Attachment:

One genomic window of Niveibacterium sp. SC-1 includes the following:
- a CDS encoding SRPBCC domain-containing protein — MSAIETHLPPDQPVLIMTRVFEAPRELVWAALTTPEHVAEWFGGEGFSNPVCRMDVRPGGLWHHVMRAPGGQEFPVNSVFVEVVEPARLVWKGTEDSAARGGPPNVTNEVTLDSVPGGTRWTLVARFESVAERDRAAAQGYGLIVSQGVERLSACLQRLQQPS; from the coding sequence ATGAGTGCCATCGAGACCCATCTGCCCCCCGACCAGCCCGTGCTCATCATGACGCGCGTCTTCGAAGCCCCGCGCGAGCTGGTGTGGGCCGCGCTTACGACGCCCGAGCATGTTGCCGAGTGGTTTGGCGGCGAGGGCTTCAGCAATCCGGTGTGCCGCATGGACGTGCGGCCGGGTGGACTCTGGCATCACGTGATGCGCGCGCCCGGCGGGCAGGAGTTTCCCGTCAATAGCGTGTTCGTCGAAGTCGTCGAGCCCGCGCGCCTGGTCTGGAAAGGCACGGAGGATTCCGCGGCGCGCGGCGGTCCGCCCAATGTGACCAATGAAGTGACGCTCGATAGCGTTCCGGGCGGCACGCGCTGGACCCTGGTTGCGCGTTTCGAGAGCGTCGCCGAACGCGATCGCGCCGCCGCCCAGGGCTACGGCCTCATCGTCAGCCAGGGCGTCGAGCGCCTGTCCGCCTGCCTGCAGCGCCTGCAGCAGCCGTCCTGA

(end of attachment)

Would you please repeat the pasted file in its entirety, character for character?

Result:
One genomic window of Niveibacterium sp. SC-1 includes the following:
- a CDS encoding SRPBCC domain-containing protein — MSAIETHLPPDQPVLIMTRVFEAPRELVWAALTTPEHVAEWFGGEGFSNPVCRMDVRPGGLWHHVMRAPGGQEFPVNSVFVEVVEPARLVWKGTEDSAARGGPPNVTNEVTLDSVPGGTRWTLVARFESVAERDRAAAQGYGLIVSQGVERLSACLQRLQQPS; from the coding sequence ATGAGTGCCATCGAGACCCATCTGCCCCCCGACCAGCCCGTGCTCATCATGACGCGCGTCTTCGAAGCCCCGCGCGAGCTGGTGTGGGCCGCGCTTACGACGCCCGAGCATGTTGCCGAGTGGTTTGGCGGCGAGGGCTTCAGCAATCCGGTGTGCCGCATGGACGTGCGGCCGGGTGGACTCTGGCATCACGTGATGCGCGCGCCCGGCGGGCAGGAGTTTCCCGTCAATAGCGTGTTCGTCGAAGTCGTCGAGCCCGCGCGCCTGGTCTGGAAAGGCACGGAGGATTCCGCGGCGCGCGGCGGTCCGCCCAATGTGACCAATGAAGTGACGCTCGATAGCGTTCCGGGCGGCACGCGCTGGACCCTGGTTGCGCGTTTCGAGAGCGTCGCCGAACGCGATCGCGCCGCCGCCCAGGGCTACGGCCTCATCGTCAGCCAGGGCGTCGAGCGCCTGTCCGCCTGCCTGCAGCGCCTGCAGCAGCCGTCCTGA